Thursday, November 27, 2008


Repeatedly. Relentlessly. Ruthlessly.
That's how they work. That's how they attack.
For what?
Money? Power? Revenge? Religion?
No excuse justifies this kind of coldbloodedness.
I feel wrung-out, and I'm only watching it on tv.
What of those right in the middle of this nightmare?
What of their frantic loved ones?
What of those bravehearts risking everything to end this?
Nearly 20 hours now ....... how much longer?
Life will limp back to normalcy.
But how 'normal' will it really be?
We think we live in a free country,
but as long as terror goes unpunished,
we all remain hostages to that bit of fear.
May there be justice at the end of this madness.

Wednesday, November 26, 2008

Life Aborted

You know how you see / hear / read certain things and they kind of linger in your mind for a while? Give off vibes and feelings that you can't shake off? Sometimes make an impact so deep that you know you'll never forget them?

Fellow blogger My Space's powerfully written, powerfully moving short story is one of those reads giving me a feeling that I haven't been able to shake off, especially since it relates to one of those things that I cannot forget.

I was in the ninth standard, close to 14 years old, when one day the entire batch of us were taken to our school auditorium. It was for yet another "awareness" talk, where a group of doctors and other trained professionals lectured us on menstruation, sex, pregnancy and other issues girls on the verge of womanhood needed to know.

We entered the auditorium and took our seats, chattering away merrily like most young girls. Our headmistress introduced the main speaker of the day, a middle-aged male doctor. All I remember of him today is that he was tall and wore glasses. He said that the session would consist of him giving a talk, us watching a short film, followed by some q & a time and the subject of the day was abortion.

He got started on the talk, and for the most part, we were quiet, although softly whispered conversations and gossip, hushed jokes and giggles, passing of notes and comments continued throughout the audience.

Then he played the film. And we all slowly shut up ...... stunned into silence. A few minutes in and some of the girls closed their eyes or put their heads down, simply unable to take any more. I watched, and kept watching even as tears burned my throat and I felt as if something were shredding my stomach to pieces.

Time has erased many of the details of the film and of the rest of the session, but what imprinted itself in my mind were the images: little bodies that had human form but no features, twitching in agony, and the most horrific of them all ...... the tiny foetus that couldn't have been bigger than my palm, lying bloodied, battered and broken.

I don't write this to gross anyone out; this is what I saw, what has stayed with me ever since and what flashes through my mind every time I see / hear / read the word 'abortion'. For me, those images reduce the whole debate on the subject to just one thing: abortion is murder.

For those who've simply been careless, or for whom a pregnancy at the time is "not convenient", or for whom, as in My Space's story, having a son is most important - you commit the cruelest sort of murder because the life you decide to take is life at its purest, most innocent and most helpless stage.

And yet, the matter isn't black and white when you consider cases where the health of the mother and/or baby is at risk, or in the worst possible scenario - where a rape victim gets pregnant. It is an unimaginably traumatic choice to make, but a choice that nevertheless must be made.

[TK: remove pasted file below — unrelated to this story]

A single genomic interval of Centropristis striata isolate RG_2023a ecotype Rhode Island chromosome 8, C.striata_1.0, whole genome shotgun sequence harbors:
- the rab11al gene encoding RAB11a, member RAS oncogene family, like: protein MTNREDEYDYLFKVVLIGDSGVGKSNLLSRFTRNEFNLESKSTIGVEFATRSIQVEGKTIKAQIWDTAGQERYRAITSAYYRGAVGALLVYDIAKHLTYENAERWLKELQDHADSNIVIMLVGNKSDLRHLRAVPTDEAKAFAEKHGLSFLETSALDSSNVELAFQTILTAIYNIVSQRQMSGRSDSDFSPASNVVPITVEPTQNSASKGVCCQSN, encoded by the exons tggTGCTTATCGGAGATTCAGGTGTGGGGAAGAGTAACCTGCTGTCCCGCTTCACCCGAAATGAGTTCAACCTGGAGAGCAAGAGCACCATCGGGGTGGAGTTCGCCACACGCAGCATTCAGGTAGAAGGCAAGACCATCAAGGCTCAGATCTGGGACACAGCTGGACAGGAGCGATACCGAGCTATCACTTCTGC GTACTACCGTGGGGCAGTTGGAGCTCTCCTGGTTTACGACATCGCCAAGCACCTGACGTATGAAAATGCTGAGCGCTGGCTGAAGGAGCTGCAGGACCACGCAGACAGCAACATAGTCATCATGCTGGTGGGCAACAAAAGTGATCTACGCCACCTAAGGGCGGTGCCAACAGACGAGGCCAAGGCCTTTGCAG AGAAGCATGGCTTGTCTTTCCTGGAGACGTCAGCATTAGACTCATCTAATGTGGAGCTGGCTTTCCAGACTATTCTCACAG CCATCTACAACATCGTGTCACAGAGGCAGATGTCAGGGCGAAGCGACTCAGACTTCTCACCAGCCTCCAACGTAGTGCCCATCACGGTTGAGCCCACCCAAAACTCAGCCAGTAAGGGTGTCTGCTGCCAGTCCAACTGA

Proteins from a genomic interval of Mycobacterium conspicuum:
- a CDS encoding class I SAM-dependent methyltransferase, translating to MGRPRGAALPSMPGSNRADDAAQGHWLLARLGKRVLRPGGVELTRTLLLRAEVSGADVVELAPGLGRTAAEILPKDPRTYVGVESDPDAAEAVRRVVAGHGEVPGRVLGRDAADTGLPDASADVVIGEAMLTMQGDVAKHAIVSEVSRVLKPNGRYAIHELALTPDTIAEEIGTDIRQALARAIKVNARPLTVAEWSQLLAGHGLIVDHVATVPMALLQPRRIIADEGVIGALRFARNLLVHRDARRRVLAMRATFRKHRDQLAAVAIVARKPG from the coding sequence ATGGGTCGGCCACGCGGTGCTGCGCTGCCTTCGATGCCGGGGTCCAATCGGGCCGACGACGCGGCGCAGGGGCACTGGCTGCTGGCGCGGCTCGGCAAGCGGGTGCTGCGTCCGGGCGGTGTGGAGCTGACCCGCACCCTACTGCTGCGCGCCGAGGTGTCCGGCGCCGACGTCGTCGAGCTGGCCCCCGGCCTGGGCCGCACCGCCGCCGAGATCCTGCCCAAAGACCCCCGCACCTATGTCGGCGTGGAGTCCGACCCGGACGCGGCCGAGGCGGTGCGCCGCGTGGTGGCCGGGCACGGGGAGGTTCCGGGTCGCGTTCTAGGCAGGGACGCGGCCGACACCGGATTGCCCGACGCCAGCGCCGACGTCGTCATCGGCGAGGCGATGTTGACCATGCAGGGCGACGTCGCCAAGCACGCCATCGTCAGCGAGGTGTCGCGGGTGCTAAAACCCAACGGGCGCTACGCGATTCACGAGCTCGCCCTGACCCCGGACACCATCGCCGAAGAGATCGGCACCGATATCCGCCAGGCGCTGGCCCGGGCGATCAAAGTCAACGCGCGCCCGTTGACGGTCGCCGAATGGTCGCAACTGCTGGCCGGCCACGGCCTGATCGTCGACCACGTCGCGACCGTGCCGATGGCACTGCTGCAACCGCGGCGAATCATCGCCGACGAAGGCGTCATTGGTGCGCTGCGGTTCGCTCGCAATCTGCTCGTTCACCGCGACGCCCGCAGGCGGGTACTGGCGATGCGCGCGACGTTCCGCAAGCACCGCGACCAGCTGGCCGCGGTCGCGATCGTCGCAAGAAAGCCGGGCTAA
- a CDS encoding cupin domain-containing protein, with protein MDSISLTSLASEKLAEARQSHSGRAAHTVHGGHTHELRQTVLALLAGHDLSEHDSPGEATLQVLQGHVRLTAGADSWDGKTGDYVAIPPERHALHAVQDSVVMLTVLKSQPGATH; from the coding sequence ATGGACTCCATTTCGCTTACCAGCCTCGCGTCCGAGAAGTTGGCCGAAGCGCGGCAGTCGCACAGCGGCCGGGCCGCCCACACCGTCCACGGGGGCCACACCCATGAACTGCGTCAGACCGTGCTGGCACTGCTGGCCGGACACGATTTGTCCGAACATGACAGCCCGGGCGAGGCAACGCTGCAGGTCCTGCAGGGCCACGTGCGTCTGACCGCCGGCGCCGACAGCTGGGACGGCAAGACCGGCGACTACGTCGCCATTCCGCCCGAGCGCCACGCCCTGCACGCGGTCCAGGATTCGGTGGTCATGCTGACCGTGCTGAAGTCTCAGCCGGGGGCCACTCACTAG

How do you decide what is right in such situations? As strongly as I feel on the subject, I have no answer here.


P.S.: November 2nd is celebrated as All Souls' Day. The Catholic Church observes a special Mass on this day to remember and pray for the souls of all the departed that they might rest in peace. On this All Souls' Day mass, the priest also prayed for the souls of aborted children. It never occurred to me to do so before, but its not something I'll forget now.

Friday, November 21, 2008

Be My Guest!

I have always loved having people around; not strangers or new acquaintances, but familiar, friendly faces. Coming from a big, but far-flung family, some of my happiest memories are of when aunts and uncles would come back home for a visit.

I used to feel immensely thrilled at the prospect of getting together like in old times with everybody under one roof - either at my home or at my grandparents'. It didn't matter that there were more people than there was room - we would all adjust so that everybody could be conveniently accomodated in the limited space.

Then there was one of the best parts: the food!!! We are totally and completely a food-loving family, so over and above the sustenance aspect, food is a vital part of all our lives. My mother being a fantastic cook, great food on the table was a daily occurrence in our house ...... and it only got better when we had guests.

Whether the guests were over just for a meal, or were staying with us for a few days, the "Athithi Devo Bhava" (Sanskrit for "a guest is God") mindset that is the foundation of Indian hospitality, was all-important, with the result that people loved visiting our home, and I loved it even more when they did. The atmosphere would be warm & inviting, the food delicious and plentiful, and my parents - ever the gracious hosts.

Today, I am a homemaker myself. I only felt confident about having guests over 3-4 months into my marriage. Since then, we've had friends and family over for meals quite a few times, though in small groups. We've also had houseguests on three occassions: the first visitors being my mother and my grandmother, followed by my father-in-law and nephew a month later, and finally, my mother-in-law (MIL), who was with us last week.